Notes on Participation in the Korea-Japan Nuclear Peace Pilgrimage
By Takano Satoshi (CNIC)
The 2022 Korea-Japan Nuclear Peace Pilgrimage was held for four days in South Korea on August 28-31. This yearly endeavor, beginning the year after the Fukushima nuclear accident, is hosted jointly by the Japan Catholic Council for Justice and Peace and the Korean Catholic Bishops’ Ecology and Environment Committee, who hold meetings and conduct fieldwork in Japan and South Korea aiming for the decommissioning of nuclear power plants. The participants are mostly practicing Catholics, but anyone can become involved regardless of faith, so Yoshioka Kaori and I joined in from CNIC. There were 38 participants in all, with 11 from Japan. I had been living in South Korea until last year, so I was able to give presentations and serve as an interpreter. I was excited to be reunited with my friends there and I want to report on what we accomplished.
Problems with Kori NPP Unit 2, Procedures Underway to Extend Operating Life
The participants gathered at Gimpo International Airport on August 28 and boarded a bus to travel to Busan. Along the way, we watched a video of a speech I had given titled “Senjika ni Okeru Genpatsu-Kaku Kanren Shisetsu no Anzensei Mondai (Safety Issues of Nuclear Power Plants and Nuclear-related Facilities in Wartime)”1) and shared our impressions of it. We could ascertain how dangerous the operation of nuclear power plants (NPPs) in Northeast Asia is, where the political situation is unstable. That evening, we arrived in the outskirts of Daegu, and at our accommodation for the night, a monastery’s facilities, we introduced ourselves to each other. The next day, we departed early to visit the Kori NPP. It is the Unit 2 reactor there that is currently the focus of attention. This reactor will reach the end of its design life in April 2023, but from the start of his term, the new President Yoon Suk-Yeol has pledged to extend NPP operation, prompting Korea Hydro & Nuclear Power Co., Ltd. (KHNP), which operates NPPs in South Korea, to immediately initiate procedures to extend their operation. Organizations opposed to nuclear power have been protesting this, and are developing an opposition movement.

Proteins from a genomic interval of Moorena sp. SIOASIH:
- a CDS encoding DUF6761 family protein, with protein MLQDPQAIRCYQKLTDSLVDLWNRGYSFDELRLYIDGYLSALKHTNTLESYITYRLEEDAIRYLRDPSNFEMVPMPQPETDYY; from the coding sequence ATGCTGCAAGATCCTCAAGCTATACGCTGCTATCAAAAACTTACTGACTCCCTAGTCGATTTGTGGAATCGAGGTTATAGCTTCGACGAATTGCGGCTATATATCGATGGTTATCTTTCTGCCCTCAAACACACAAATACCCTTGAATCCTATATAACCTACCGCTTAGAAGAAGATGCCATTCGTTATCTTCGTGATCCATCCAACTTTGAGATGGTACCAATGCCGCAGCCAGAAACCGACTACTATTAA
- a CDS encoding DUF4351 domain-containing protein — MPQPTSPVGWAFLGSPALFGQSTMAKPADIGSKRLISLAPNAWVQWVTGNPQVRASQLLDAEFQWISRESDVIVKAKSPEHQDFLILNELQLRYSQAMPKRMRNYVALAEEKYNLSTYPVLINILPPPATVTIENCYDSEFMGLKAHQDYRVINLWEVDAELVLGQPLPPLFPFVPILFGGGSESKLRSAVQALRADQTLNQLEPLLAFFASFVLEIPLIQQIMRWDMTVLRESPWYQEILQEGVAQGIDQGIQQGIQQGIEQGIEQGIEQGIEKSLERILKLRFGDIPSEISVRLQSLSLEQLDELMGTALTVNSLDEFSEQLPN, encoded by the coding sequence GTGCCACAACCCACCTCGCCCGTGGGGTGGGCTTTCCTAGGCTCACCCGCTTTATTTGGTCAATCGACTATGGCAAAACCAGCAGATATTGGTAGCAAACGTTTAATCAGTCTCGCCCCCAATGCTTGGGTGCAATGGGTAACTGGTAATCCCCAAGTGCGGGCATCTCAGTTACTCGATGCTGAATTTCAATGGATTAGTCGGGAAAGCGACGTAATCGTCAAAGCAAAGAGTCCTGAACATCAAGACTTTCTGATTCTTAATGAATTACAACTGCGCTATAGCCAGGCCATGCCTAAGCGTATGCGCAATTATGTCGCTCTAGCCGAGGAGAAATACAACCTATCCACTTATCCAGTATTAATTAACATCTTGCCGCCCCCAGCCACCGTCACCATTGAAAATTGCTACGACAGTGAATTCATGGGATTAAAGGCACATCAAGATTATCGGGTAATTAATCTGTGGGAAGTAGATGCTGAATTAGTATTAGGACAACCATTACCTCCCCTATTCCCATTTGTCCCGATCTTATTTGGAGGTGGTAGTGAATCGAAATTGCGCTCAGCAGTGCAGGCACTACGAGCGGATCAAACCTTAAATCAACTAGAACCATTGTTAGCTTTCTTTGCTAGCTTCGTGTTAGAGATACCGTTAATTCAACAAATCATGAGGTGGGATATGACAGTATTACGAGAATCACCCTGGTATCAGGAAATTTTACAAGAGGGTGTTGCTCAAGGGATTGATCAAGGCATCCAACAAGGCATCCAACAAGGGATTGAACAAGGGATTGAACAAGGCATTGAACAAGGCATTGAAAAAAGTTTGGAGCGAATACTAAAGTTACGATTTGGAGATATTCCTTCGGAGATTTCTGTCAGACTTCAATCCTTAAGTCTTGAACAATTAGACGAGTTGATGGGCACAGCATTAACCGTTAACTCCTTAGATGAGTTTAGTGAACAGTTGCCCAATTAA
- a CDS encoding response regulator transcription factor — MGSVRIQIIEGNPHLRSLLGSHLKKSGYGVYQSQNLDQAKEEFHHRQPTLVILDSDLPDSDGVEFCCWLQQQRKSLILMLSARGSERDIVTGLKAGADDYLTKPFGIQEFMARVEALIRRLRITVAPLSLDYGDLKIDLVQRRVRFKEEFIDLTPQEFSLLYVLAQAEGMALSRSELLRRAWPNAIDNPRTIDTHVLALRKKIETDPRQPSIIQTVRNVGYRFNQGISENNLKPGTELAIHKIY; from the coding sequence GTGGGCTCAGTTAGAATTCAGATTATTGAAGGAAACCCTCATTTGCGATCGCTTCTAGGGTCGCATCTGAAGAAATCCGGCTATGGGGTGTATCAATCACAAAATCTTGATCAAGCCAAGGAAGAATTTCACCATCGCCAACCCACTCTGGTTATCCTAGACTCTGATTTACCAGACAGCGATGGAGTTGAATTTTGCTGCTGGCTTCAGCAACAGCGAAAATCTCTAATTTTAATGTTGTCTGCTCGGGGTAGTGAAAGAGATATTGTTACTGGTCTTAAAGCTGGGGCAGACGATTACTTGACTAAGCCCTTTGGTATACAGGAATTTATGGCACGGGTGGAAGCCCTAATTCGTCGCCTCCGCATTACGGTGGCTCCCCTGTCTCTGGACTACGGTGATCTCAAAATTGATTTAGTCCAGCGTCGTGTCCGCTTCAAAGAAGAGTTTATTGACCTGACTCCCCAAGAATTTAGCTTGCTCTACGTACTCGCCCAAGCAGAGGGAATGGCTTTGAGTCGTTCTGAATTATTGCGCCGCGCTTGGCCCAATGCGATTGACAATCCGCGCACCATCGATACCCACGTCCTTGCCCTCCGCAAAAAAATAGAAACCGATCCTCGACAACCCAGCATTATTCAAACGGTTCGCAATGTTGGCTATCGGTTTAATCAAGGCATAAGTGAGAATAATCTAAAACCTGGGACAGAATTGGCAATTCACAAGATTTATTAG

The participants held a demonstration near the Kori NPP and heard Kim Hyun-Wook of Busan Energy Justice Actions, the group promoting the opposition movement locally, explain the current situation. She told us that procedures to extend Kori Unit 2’s operating life are proceeding despite violating the law. First, to extend the operating life of the NPP, what was needed was for KHNP to submit a radiation impact assessment based on an evaluation of the plant’s safety for the time period involved and opinions gathered from the residents, and this needed to be accomplished prior to two years before the end of the reactor’s design life. However, the examination of the local residents’ views has yet to be completed for the draft of the radiation impact assessment. This failure to meet the deadline is in clear contravention to the law and will incur a fine from the authorities, but not even the fine has been levied yet. In addition, it is not only procedural faults at issue; there are said to be problems with the content as well, which has insufficient countermeasures provided with respect to its assessments of aircraft impacts, acts of terrorism, earthquakes and extreme weather events due to climate change, as well as other important elements that are missing. In particular, the Kori NPP has 10 units, including Shin (New) Kori Units 5 and 6, which are under construction, and the estimations of exposures in the case of a severe accident in an area with such a high density of nuclear reactors are overly optimistic. About 3 million people live within 30 kilometers of the Kori NPP. We could all see the need for a stronger movement opposing extension of Unit 2’s operating life.
Concerns of People Living Near the Wolseong NPP, Relocation Requests